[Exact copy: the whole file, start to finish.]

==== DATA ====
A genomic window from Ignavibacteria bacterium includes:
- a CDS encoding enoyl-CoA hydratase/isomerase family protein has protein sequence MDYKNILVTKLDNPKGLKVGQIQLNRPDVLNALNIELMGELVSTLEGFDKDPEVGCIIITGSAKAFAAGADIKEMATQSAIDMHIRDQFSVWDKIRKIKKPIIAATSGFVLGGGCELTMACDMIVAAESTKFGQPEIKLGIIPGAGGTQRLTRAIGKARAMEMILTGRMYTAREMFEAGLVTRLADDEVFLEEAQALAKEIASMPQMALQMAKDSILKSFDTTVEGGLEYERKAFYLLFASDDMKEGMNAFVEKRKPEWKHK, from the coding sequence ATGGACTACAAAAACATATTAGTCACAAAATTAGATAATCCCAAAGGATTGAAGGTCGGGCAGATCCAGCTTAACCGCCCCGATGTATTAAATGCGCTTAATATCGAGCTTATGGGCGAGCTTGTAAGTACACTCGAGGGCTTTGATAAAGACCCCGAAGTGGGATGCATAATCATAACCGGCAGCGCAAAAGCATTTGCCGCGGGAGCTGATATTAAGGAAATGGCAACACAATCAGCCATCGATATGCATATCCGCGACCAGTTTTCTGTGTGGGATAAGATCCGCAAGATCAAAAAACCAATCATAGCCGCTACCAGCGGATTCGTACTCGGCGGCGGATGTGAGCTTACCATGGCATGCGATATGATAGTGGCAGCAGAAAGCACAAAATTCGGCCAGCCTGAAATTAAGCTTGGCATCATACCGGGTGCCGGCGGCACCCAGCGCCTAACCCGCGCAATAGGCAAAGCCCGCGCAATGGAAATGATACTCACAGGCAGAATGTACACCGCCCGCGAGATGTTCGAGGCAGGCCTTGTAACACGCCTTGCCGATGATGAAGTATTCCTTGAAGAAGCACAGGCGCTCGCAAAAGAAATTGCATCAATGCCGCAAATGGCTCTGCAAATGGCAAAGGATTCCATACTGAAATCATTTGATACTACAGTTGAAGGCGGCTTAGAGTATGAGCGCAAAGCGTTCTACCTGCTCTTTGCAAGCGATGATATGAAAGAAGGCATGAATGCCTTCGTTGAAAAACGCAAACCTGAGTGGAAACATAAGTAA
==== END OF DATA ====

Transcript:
A genomic window from Ignavibacteria bacterium includes:
- a CDS encoding enoyl-CoA hydratase/isomerase family protein has protein sequence MDYKNILVTKLDNPKGLKVGQIQLNRPDVLNALNIELMGELVSTLEGFDKDPEVGCIIITGSAKAFAAGADIKEMATQSAIDMHIRDQFSVWDKIRKIKKPIIAATSGFVLGGGCELTMACDMIVAAESTKFGQPEIKLGIIPGAGGTQRLTRAIGKARAMEMILTGRMYTAREMFEAGLVTRLADDEVFLEEAQALAKEIASMPQMALQMAKDSILKSFDTTVEGGLEYERKAFYLLFASDDMKEGMNAFVEKRKPEWKHK, from the coding sequence ATGGACTACAAAAACATATTAGTCACAAAATTAGATAATCCCAAAGGATTGAAGGTCGGGCAGATCCAGCTTAACCGCCCCGATGTATTAAATGCGCTTAATATCGAGCTTATGGGCGAGCTTGTAAGTACACTCGAGGGCTTTGATAAAGACCCCGAAGTGGGATGCATAATCATAACCGGCAGCGCAAAAGCATTTGCCGCGGGAGCTGATATTAAGGAAATGGCAACACAATCAGCCATCGATATGCATATCCGCGACCAGTTTTCTGTGTGGGATAAGATCCGCAAGATCAAAAAACCAATCATAGCCGCTACCAGCGGATTCGTACTCGGCGGCGGATGTGAGCTTACCATGGCATGCGATATGATAGTGGCAGCAGAAAGCACAAAATTCGGCCAGCCTGAAATTAAGCTTGGCATCATACCGGGTGCCGGCGGCACCCAGCGCCTAACCCGCGCAATAGGCAAAGCCCGCGCAATGGAAATGATACTCACAGGCAGAATGTACACCGCCCGCGAGATGTTCGAGGCAGGCCTTGTAACACGCCTTGCCGATGATGAAGTATTCCTTGAAGAAGCACAGGCGCTCGCAAAAGAAATTGCATCAATGCCGCAAATGGCTCTGCAAATGGCAAAGGATTCCATACTGAAATCATTTGATACTACAGTTGAAGGCGGCTTAGAGTATGAGCGCAAAGCGTTCTACCTGCTCTTTGCAAGCGATGATATGAAAGAAGGCATGAATGCCTTCGTTGAAAAACGCAAACCTGAGTGGAAACATAAGTAA